It is best to include a mixture of moderate and vigorous activity over the week. In addition it is advisable to also include activities that increase muscle strength, balance and flexibility. Muscle strengthening activities help to keep your muscles strong and this helps you to carry out your daily activities. Having more muscle and stronger muscle is really beneficial as you get older, helping you to remain independent, and it is also really import for recovery from illness, surgery or some medical treatments e.g. surgery, chemotherapy, radiotherapy. Strength exercise includes using hand-held weights, weight machines or using your body weight to build muscle. Exercises to improve balance and flexibility help to prevent falls and to keep your muscles limber. These include: stretches, standing from sitting, standing on one foot, walking on heels and toes, yoga and tai chi.
It is also important to remember that physical activity doesn’t just have to be performed during your leisure time. Physical activity includes the exercise involved in transport (e.g. walking or cycling to work, school or college), occupation (jobs that include activity or manual labour), as well as recreational activities.
HOW MUCH EXERCISE SHOULD I BE DOING?
First and foremost, you should always exercise as tolerated and gradually build up your exercise levels at a comfortable rate. If you have: chronic conditions such as diabetes, heart disease or osteoarthritis; a lack of mobility; or experience chest pain, dizziness or joint pain you should speak with your doctor before increasing your physical activity levels and look for advice on how to include physical activity safely. Even if you are limited in what exercise you can do, you should aim to be as active as you are able to be.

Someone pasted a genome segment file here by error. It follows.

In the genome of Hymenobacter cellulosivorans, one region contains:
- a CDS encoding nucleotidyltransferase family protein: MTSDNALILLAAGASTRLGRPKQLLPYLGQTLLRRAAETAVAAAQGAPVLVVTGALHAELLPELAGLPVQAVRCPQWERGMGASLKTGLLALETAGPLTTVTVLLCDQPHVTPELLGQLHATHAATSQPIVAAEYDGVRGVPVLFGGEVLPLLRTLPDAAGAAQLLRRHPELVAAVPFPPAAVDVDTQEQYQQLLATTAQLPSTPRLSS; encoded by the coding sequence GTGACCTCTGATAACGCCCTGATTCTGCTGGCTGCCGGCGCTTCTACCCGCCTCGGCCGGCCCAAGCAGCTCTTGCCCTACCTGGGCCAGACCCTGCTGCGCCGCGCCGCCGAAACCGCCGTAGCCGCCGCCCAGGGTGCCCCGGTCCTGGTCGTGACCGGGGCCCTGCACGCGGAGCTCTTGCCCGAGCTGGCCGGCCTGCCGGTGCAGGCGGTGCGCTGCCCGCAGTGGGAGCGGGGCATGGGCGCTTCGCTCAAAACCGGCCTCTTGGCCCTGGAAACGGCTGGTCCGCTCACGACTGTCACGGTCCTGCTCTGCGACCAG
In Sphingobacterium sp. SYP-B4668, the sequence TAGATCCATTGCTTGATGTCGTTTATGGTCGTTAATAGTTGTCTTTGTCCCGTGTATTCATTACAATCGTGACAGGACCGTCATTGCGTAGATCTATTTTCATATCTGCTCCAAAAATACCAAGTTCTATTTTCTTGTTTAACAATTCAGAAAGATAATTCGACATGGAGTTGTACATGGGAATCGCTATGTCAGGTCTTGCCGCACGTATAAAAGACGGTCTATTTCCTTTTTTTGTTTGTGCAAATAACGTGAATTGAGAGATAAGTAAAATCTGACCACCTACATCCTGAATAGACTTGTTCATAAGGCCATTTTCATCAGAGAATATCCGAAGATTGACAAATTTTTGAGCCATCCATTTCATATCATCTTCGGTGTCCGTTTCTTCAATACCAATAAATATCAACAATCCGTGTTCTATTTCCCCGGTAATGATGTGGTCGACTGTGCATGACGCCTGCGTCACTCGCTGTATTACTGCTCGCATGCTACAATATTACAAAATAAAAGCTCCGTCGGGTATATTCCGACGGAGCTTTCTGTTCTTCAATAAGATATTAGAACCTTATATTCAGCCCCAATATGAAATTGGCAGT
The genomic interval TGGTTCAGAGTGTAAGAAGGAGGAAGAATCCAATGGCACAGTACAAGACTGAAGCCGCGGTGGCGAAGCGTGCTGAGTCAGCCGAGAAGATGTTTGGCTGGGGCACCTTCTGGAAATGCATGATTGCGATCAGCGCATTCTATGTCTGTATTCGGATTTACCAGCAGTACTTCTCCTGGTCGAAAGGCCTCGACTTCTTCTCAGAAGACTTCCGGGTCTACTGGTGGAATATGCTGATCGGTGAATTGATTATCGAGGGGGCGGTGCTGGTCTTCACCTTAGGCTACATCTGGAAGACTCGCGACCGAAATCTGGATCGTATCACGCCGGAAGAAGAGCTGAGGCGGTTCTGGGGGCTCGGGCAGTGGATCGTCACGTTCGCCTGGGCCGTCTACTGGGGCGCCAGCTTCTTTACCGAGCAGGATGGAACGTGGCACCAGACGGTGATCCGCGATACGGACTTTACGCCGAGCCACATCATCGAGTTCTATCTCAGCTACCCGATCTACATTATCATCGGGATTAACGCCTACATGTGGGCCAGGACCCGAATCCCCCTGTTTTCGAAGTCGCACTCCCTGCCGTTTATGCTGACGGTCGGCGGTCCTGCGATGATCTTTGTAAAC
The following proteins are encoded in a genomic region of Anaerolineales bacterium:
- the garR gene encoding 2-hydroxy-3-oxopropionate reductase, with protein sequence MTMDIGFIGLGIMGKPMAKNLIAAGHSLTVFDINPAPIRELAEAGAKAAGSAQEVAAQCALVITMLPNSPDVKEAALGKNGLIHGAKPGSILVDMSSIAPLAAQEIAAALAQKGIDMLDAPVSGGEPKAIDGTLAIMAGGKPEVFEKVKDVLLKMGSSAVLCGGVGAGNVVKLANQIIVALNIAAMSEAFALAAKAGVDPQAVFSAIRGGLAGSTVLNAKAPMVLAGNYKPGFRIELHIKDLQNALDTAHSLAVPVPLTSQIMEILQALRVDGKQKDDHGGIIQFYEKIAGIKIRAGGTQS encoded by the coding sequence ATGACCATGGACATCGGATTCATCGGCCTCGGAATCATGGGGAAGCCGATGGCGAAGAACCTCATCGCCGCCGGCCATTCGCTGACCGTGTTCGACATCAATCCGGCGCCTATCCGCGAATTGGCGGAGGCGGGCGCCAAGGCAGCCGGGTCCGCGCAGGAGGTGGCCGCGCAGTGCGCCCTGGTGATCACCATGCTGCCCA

It is recommended that at a minimum, adults should engage in 30 minutes of moderate activity 5 days a week. Exercise can be broken up into shorter bouts, but these need to last longer than 10 minutes. Engaging in vigorous activity is roughly equal to twice the amount of moderate activity, so 75 minutes of vigorous activity would meet recommendations as it is equivalent to 150 minutes of moderate activity. It is best to spread exercise out over the week and to include a variety of exercise types.
This is recommended as the minimum level of physical activity, and greater health benefits are yielded from increased exercise. It is optimal to include at least 60 minutes of moderate activity on 5 days of the week, totalling 300 minutes (or 150 minutes of vigorous activity). Again, it’s best to spread this out over the week and to include different forms of exercise to yield maximum benefits.
LIMITING SEDENTARY HABITS
Sedentary is another word for being inactive. Being sedentary means that your body is not doing any work and usually involves sitting or lying down for a period of time. There is convincing evidence that the more time you spend sedentary, the greater the risk of developing cancer. Sedentary activities include activities such as watching television, computer work, talking on the phone or driving.